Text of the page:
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Site between Forfar and Glamis identified for latest Angus wind farm project

Plans have emerged for the latest Angus wind farm – with the company behind the project claiming it could provide enough energy to power the equivalent of 90% of Forfar’s homes.

International renewable energy firm Enertrag, which has offices in Brechin and Dunfermline, has identified land at Douglastown, between Forfar and Glamis, as the possible site for a 12-megawatt, four-turbine scheme.

The company is looking to develop the site east of the village with landowners Euan and Susie Walker-Munro.

Representatives of the partnership behind the ‘Berrymuir’ project have met members of the local community to unveil the proposal, which Enertrag says it hopes to take forward in the planning process in the coming weeks.

Wind farm project manager Carolynne Sutherland said, “We believe engaging with the communities that neighbour our projects is an important part of the development process so we were very pleased that more than 40 people came along to our presentation.

“In particular, we appreciated the individual discussions that took place in which valuable and legitimate issues were raised by local people. This type of engagement affords us the chance to respond through meetings, exhibitions and by feasible adjustments to the project.”

She continued, “The project is at a very early stage, and an application to erect a temporary meteorological monitoring mast, to measure wind speeds on the site, will be made to Angus Council this month. Environmental surveys will be undertaken to look at all aspects of the wildlife, heritage and landscape aspects of the project.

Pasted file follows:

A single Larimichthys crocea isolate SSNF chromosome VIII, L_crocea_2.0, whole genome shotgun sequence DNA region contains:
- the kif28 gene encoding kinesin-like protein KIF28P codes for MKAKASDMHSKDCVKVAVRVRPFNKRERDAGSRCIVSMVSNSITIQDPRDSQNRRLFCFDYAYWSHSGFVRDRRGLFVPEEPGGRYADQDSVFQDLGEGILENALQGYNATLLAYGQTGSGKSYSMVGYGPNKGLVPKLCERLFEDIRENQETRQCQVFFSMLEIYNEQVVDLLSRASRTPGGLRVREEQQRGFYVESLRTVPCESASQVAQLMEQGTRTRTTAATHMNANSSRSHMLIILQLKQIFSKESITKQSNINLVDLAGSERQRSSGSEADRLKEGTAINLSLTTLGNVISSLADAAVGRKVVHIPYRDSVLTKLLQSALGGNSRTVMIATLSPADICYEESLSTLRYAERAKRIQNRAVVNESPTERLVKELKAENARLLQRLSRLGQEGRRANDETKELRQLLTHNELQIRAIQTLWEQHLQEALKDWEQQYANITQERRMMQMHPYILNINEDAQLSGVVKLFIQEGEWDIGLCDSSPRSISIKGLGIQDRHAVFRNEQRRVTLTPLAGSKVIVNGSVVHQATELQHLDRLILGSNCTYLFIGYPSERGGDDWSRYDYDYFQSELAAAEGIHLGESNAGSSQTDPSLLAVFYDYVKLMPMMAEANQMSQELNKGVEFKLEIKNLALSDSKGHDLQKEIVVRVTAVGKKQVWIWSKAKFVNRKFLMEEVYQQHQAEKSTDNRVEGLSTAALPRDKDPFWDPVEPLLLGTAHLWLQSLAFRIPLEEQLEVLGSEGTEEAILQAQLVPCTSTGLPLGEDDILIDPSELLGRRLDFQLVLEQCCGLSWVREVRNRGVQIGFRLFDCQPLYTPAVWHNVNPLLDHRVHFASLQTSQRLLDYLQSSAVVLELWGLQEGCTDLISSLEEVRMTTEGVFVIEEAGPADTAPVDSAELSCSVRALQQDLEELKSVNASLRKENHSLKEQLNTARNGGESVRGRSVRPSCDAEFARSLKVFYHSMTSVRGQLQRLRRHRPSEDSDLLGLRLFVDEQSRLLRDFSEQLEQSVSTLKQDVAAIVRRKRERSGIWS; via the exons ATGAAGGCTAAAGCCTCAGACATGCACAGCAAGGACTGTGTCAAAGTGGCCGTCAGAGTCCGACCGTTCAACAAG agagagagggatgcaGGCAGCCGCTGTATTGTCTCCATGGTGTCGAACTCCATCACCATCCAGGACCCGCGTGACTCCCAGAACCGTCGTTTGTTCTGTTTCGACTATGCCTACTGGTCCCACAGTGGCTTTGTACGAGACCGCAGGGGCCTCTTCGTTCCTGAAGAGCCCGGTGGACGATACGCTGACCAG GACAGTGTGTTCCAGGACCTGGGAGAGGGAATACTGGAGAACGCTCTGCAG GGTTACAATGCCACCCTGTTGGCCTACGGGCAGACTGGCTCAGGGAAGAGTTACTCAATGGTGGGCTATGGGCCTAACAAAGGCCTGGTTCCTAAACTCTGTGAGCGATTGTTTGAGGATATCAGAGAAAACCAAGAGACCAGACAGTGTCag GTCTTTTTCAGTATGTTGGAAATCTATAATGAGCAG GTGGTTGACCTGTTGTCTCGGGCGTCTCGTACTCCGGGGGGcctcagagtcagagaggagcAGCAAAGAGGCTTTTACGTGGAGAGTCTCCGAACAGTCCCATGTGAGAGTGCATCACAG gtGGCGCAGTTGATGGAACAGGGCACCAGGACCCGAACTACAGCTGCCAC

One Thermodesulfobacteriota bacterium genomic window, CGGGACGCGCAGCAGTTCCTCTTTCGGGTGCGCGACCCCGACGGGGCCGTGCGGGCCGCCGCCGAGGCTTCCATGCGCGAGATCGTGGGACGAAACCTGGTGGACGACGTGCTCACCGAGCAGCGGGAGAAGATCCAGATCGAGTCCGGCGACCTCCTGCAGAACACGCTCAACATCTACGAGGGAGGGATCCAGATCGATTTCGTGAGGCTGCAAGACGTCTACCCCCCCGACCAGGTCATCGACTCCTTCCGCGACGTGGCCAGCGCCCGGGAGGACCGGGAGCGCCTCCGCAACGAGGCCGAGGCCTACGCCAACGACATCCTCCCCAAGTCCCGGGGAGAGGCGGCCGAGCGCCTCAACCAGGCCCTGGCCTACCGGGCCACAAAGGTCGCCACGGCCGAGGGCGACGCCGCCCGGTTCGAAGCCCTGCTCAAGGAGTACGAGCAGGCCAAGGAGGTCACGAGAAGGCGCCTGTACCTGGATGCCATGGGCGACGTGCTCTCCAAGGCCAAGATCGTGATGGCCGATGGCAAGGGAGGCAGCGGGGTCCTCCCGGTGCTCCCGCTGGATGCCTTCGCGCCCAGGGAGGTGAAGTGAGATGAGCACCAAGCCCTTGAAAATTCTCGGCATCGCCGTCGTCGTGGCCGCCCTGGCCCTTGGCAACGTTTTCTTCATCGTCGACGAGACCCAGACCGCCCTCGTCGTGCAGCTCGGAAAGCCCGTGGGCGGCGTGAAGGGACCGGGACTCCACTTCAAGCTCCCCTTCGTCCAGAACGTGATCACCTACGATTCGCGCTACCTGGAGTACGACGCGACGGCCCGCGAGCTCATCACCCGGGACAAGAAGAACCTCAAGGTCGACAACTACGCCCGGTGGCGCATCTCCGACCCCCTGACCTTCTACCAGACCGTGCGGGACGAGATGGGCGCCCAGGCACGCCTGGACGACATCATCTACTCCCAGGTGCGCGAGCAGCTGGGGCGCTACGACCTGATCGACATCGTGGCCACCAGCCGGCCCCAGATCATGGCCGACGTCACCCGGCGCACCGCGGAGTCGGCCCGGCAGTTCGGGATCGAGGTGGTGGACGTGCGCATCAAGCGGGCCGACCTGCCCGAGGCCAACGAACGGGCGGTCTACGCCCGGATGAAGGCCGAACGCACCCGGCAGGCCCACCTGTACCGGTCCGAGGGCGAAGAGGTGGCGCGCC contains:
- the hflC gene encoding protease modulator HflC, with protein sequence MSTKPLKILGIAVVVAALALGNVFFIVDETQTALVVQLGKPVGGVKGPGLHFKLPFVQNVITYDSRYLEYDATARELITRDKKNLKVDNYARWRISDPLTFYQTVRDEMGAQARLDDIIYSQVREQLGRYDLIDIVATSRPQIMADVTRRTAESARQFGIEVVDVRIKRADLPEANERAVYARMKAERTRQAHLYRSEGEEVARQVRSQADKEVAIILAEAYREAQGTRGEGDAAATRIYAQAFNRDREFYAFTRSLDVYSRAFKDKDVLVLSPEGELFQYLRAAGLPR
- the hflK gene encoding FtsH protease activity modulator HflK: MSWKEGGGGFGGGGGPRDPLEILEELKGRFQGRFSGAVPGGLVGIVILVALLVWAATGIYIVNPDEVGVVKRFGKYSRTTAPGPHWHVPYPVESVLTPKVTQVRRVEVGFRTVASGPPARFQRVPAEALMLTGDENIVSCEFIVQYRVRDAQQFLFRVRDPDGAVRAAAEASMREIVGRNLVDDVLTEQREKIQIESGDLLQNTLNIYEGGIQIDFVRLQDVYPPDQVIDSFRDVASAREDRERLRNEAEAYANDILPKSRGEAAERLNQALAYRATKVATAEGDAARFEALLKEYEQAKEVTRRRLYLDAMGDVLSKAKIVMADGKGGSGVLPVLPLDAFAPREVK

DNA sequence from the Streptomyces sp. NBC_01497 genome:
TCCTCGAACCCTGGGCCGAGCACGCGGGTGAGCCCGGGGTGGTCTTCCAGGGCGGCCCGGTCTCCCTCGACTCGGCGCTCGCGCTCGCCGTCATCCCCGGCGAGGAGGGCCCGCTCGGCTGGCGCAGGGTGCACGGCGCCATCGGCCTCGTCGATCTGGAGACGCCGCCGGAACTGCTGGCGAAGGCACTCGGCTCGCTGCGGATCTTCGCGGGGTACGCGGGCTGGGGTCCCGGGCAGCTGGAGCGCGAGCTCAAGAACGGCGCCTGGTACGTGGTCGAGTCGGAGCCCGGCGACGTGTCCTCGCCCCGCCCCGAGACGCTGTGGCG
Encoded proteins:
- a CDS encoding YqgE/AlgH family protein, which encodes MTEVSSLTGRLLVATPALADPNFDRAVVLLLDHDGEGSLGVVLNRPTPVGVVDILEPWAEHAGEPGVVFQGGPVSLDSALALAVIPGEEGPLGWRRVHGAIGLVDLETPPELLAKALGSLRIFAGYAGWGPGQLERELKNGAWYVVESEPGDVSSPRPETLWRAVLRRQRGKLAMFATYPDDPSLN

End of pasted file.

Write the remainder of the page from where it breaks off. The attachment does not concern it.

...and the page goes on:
“This information is necessary to ensure that the wind farm would make a valuable contribution towards meeting Scotland’s renewable energy targets and fulfiling our commitments to reduce emission of harmful greenhouse gases.”

Enertrag managing director Neil Lindsay said, “If consented, the Berrymuir wind warm has the potential to generate up to 12MW of clean electricity, which could power around 5000 homes – which is the equivalent of over 90% of houses in Forfar.

“There will be opportunities to utilise the skills present in the local area during the construction, operation and decommissioning of the wind farm and in our two Scottish offices.

“In addition we will pay an agreed, annual charitable donation into a community development trust fund during the operational life of the wind farm. These funds would be allocated by local people to benefit local projects and organisations in the vicinity of the wind farm.”

Although the Berrymuir wind farm plan has some way to go in the official planning process, it may still vie to become the first large-scale scheme in Angus.

A site at Ark Hill, near Glamis, a few miles west of the Enertrag location, was the first project to be given the green light by councillors in 2006 but the eight-turbine scheme has not been built.

Further plans for an 11-turbine scheme on a 500-plus hectare site at Montreathmont forest near Brechin were refused in 2009 after the matter had gone to the Scottish government for determination, with a three-turbine scheme for Mountboy at Montrose also rejected by the same public inquiry.

This month, West Coast Energy subsidiary Angus Wind Energy revealed plans for seven 2.5MW turbines on the coastal fringe of the A92 dual carriageway between Arbroath and Carnoustie.